Page:LorentzStatement1920.djvu/26

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unchangeable, without any connection, apparently, with other phenomena of natural philosophy.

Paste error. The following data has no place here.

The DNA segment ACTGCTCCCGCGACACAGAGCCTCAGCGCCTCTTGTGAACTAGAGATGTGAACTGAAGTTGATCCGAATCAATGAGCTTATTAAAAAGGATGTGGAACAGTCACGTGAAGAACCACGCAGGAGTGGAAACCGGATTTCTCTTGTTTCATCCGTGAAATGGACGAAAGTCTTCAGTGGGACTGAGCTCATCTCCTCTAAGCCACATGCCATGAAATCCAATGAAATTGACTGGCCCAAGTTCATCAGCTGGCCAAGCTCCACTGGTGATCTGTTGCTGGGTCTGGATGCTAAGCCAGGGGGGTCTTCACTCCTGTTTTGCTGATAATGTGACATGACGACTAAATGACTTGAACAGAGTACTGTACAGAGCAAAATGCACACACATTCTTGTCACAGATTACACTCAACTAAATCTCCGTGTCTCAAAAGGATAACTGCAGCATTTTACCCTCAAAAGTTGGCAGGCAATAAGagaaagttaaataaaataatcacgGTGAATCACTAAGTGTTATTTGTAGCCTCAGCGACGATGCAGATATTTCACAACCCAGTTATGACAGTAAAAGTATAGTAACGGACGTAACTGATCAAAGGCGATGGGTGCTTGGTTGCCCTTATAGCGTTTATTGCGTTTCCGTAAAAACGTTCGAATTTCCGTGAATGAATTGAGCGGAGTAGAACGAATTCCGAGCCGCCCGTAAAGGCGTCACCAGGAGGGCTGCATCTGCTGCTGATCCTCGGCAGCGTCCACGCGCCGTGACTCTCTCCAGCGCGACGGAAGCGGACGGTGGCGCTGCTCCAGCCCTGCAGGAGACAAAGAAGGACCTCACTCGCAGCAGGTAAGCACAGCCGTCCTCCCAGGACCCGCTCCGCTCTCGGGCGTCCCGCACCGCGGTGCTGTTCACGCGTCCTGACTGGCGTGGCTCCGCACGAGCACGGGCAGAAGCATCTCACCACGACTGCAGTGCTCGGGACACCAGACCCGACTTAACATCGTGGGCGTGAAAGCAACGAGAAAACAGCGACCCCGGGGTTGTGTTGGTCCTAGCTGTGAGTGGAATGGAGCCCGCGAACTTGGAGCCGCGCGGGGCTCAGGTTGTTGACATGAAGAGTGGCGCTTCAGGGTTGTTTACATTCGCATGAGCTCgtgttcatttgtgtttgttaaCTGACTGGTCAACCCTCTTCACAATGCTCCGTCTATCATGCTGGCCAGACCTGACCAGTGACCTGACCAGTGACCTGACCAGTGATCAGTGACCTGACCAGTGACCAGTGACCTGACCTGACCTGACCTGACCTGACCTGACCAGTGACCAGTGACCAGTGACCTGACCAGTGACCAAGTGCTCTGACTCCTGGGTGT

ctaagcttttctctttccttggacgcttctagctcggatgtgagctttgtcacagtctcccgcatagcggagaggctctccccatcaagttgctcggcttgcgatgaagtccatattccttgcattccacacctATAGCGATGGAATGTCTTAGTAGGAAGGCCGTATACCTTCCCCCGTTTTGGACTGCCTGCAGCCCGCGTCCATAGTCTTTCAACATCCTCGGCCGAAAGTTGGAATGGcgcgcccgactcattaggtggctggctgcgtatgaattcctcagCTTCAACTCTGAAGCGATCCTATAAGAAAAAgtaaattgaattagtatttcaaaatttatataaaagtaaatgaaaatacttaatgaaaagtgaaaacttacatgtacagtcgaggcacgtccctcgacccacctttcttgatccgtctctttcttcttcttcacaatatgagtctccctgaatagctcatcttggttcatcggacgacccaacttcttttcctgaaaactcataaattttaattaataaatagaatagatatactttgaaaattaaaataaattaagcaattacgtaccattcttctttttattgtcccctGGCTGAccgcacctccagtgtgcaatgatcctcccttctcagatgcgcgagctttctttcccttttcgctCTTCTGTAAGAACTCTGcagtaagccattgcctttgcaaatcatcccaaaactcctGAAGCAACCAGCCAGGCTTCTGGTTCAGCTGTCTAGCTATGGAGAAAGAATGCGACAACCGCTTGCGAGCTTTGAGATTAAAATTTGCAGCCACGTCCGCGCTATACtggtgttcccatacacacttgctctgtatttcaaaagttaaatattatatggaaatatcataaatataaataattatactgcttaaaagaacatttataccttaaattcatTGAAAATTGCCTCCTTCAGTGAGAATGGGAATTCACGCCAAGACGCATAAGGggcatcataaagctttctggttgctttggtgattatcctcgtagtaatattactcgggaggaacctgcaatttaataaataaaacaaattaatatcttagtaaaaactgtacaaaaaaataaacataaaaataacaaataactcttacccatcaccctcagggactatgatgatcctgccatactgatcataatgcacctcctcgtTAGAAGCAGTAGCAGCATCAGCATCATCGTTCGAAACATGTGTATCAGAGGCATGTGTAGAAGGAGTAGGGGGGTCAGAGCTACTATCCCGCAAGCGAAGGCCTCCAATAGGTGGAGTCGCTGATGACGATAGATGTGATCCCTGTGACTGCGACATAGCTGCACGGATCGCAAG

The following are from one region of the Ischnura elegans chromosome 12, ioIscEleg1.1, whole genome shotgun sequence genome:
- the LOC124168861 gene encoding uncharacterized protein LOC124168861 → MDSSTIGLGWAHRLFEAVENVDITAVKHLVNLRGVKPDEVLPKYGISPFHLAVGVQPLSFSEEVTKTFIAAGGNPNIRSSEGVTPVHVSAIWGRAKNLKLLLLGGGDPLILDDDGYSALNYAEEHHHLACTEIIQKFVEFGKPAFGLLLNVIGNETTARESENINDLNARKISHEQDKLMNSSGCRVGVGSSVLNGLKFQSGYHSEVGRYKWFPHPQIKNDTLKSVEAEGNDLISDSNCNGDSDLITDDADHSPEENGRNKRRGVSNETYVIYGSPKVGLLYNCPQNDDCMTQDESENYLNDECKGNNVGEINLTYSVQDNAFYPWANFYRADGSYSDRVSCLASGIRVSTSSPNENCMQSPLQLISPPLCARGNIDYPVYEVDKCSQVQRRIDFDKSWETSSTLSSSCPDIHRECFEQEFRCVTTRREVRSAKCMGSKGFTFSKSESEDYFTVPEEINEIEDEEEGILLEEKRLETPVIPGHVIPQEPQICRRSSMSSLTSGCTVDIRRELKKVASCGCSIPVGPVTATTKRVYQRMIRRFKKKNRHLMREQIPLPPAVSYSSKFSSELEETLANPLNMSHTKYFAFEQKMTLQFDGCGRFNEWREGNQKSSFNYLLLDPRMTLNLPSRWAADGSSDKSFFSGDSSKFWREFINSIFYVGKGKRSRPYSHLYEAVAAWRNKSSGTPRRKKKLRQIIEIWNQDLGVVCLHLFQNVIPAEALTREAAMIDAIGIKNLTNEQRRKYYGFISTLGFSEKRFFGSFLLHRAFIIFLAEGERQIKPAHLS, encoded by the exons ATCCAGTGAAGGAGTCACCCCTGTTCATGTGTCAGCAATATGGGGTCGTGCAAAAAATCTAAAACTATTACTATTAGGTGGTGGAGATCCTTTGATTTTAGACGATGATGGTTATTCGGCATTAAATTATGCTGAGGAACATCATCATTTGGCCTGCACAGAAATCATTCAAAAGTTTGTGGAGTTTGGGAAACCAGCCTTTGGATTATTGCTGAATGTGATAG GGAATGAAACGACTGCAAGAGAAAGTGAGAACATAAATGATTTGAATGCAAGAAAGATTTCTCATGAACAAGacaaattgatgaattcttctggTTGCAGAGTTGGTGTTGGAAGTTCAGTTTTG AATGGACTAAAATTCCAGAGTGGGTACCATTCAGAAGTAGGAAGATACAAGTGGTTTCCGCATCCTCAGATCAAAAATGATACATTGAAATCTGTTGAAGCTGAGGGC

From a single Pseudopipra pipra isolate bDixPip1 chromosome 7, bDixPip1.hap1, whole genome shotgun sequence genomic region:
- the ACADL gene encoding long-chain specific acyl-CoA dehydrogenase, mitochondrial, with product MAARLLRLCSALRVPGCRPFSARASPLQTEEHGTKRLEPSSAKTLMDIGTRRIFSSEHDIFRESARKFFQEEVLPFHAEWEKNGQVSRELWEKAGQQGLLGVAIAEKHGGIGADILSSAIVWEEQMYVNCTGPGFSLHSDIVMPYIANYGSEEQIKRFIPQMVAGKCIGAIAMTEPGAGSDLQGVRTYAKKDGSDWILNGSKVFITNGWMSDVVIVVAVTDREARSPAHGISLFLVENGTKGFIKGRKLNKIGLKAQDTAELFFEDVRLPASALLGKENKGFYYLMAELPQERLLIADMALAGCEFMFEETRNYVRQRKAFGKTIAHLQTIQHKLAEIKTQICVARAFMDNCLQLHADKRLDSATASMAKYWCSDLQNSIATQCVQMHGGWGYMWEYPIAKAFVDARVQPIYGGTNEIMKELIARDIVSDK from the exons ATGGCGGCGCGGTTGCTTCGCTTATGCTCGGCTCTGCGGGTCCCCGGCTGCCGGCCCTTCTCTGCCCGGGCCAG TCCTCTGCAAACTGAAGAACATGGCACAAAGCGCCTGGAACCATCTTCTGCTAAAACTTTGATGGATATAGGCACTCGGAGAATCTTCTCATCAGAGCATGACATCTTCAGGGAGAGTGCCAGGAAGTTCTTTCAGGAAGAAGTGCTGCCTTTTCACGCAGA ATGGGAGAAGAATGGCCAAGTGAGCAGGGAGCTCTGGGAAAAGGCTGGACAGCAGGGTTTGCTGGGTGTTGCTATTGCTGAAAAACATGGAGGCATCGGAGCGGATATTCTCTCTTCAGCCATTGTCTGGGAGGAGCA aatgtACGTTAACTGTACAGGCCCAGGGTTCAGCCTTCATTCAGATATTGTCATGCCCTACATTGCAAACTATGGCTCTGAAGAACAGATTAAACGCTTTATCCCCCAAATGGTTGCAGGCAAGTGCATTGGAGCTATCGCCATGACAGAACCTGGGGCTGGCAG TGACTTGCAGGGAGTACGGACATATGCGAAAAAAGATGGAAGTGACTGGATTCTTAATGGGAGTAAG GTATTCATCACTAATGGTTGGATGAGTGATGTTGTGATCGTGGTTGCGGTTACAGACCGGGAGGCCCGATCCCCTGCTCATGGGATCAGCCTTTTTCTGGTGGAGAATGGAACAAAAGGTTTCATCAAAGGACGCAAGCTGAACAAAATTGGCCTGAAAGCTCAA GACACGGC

Einstein has put an end to this isolation; it is now well established that gravitation affects not only matter, but also light. Thus strengthened in the faith that his theory already has inspired, we may assume with him that there is not a single physical or chemical phenomenon — which does not feel, although very probably in an unnoticeable degree, the influence of gravitation, and that, on the other side, the attraction exercised by a body is limited in the first place by the quantity of matter it contains and also, to some degree, by motion and by the physical and chemical condition in which it moves.